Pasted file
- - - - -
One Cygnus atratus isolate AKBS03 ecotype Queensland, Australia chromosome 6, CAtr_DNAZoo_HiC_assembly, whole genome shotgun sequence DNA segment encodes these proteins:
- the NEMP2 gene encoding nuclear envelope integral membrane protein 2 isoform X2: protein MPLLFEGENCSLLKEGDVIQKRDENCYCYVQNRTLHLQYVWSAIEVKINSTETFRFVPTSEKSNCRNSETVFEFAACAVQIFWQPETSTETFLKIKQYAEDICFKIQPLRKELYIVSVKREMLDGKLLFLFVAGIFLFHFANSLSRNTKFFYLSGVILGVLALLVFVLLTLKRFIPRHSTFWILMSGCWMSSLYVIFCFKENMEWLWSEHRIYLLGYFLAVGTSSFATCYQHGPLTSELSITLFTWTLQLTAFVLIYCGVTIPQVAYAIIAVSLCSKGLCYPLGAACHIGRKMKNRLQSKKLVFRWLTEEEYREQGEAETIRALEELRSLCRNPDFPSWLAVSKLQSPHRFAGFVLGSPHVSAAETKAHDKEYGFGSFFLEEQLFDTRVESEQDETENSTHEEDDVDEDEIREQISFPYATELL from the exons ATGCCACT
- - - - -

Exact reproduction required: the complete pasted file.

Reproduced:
One Cygnus atratus isolate AKBS03 ecotype Queensland, Australia chromosome 6, CAtr_DNAZoo_HiC_assembly, whole genome shotgun sequence DNA segment encodes these proteins:
- the NEMP2 gene encoding nuclear envelope integral membrane protein 2 isoform X2: protein MPLLFEGENCSLLKEGDVIQKRDENCYCYVQNRTLHLQYVWSAIEVKINSTETFRFVPTSEKSNCRNSETVFEFAACAVQIFWQPETSTETFLKIKQYAEDICFKIQPLRKELYIVSVKREMLDGKLLFLFVAGIFLFHFANSLSRNTKFFYLSGVILGVLALLVFVLLTLKRFIPRHSTFWILMSGCWMSSLYVIFCFKENMEWLWSEHRIYLLGYFLAVGTSSFATCYQHGPLTSELSITLFTWTLQLTAFVLIYCGVTIPQVAYAIIAVSLCSKGLCYPLGAACHIGRKMKNRLQSKKLVFRWLTEEEYREQGEAETIRALEELRSLCRNPDFPSWLAVSKLQSPHRFAGFVLGSPHVSAAETKAHDKEYGFGSFFLEEQLFDTRVESEQDETENSTHEEDDVDEDEIREQISFPYATELL from the exons ATGCCACT